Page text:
A Sunni Arab coalition on Friday submitted its list of candidates for the December national election, joining other political factions in the race and signaling greater Sunni participation in a process Washington hopes will help speed the day when US soldiers can go home.
Also Friday, the US command announced that five more US service members have been killed in Iraq, indicating the challenges still facing the US and its partners as Iraq approaches a decisive stage in its political development.
At least 16 coalitions as well as an undetermined number of parties and independents met the Friday deadline for filing their candidacies for the Dec. 15 election, when voters select a 275-member parliament to serve for four years.
It will be the first full-term parliament in Iraq since former Iraqi president Saddam Hussein's regime collapsed after the US-led invasion of 2003.
The December election follows the Oct. 15 ratification of the new Constitution, which many Sunni Arabs opposed. Despite the failure of Sunni Arabs to block the charter, the decision by a Sunni coalition to participate and the presence of prominent Sunnis on other tickets indicated that many members of the community, which forms the core of the insurgency, have not abandoned the political process.
Political battle lines, in fact, have been drawn as before along ethnic and religious lines, a development that makes nation-building more complicated.
The major blocs include a Shiite alliance built around two religious parties with ties to Iran, a broad coalition led by former prime minister Ayad Allawi, a secular Shiite, and the Sunni Arabs. Iraq's two main Kurdish parties will run on a single ticket.
Allawi's ticket includes several prominent Sunni Arabs, including Vice President Ghazi al-Yawer and Sunni elder statesman Adnan Pachachi, as well as the communists. It hopes to appeal to Iraqis fed up with religiously based politics.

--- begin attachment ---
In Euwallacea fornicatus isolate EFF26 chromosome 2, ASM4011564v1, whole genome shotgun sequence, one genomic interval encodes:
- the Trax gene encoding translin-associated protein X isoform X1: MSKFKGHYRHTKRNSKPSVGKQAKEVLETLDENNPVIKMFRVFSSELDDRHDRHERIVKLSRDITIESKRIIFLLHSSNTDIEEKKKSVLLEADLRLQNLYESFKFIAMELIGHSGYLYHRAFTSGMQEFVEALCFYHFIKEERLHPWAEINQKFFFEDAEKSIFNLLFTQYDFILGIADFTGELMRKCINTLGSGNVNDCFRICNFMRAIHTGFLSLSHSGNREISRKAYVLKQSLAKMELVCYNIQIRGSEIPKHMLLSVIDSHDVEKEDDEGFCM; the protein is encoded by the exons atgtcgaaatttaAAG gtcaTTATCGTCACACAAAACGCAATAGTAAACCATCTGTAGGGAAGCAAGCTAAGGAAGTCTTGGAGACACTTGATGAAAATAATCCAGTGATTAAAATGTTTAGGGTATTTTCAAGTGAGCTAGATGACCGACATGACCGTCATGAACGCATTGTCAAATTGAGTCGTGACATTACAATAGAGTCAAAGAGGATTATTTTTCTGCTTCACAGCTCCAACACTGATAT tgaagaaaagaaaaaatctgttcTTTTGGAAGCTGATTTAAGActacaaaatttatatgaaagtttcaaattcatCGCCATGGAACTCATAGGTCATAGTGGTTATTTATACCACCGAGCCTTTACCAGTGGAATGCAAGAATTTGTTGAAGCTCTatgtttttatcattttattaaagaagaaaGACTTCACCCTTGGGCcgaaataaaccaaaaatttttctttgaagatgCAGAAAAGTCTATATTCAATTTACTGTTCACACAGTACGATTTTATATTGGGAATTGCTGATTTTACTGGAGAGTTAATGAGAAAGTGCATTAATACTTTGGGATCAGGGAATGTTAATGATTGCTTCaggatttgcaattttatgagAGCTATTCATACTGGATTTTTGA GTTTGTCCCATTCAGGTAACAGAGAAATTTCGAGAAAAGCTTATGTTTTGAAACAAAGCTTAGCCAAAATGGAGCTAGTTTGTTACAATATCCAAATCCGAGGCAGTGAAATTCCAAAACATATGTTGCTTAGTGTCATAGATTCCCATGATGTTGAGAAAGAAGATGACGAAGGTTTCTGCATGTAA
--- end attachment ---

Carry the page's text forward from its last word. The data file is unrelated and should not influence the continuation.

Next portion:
But the ethnic and religious character of most of the tickets illustrates the sectarian nature of Iraq's postwar politics. Following the collapse of Saddam's Sunni-dominated regime, majority Shiites and Kurds have been pressing for the power so long denied them.
Many Sunni Arabs believed the Americans and their foreign allies favored the Shiites and Kurds, thereby fueling the insurgency and triggering sectarian reprisal killings which have sharpened the religious and ethnic fault lines.
US Deaths rise
The US military said a soldier died of injuries suffered on Thursday when his patrol hit a roadside bomb in southern Baghdad. When other soldiers arrived as a rescue team, a second roadside bomb exploded, killing another soldier, the military said.
In Saqlawiyah, 70km west of Baghdad, two marines assigned to Regimental Combat Team 8, 2nd Marine Division, II Marine Expeditionary Force (Forward), were killed by mortar or rocket fire, one immediately and one later of his injuries, the military said.
That same day, an army soldier assigned to the 2nd Marine Division, II Marine Expeditionary Force (Forward) was killed when his vehicle was hit by a roadside bomb explosion in Ramadi, 115km west of Baghdad, the military said.
With many Sunni Arabs having boycotted the Jan. 30 balloting, the Shiite coalition -- the United Iraqi Alliance -- won about 140 of parliament's 275 seats in the Jan. 30 vote. The Kurds captured another 75 seats, disproportionately greater than their share of the population, estimated at 15-20 percent.
The Shiite alliance is unlikely to repeat that success, although the bloc is expected to win the largest number of seats. Shiites form an estimated 60 percent of the population.
But the Shiite-dominated government of Prime Minister Ibrahim al-Jaafari is widely perceived to have failed to improve services or reduce the scope of violence, which has claimed at least 3,902 Iraqi lives since the administration took office April 28.
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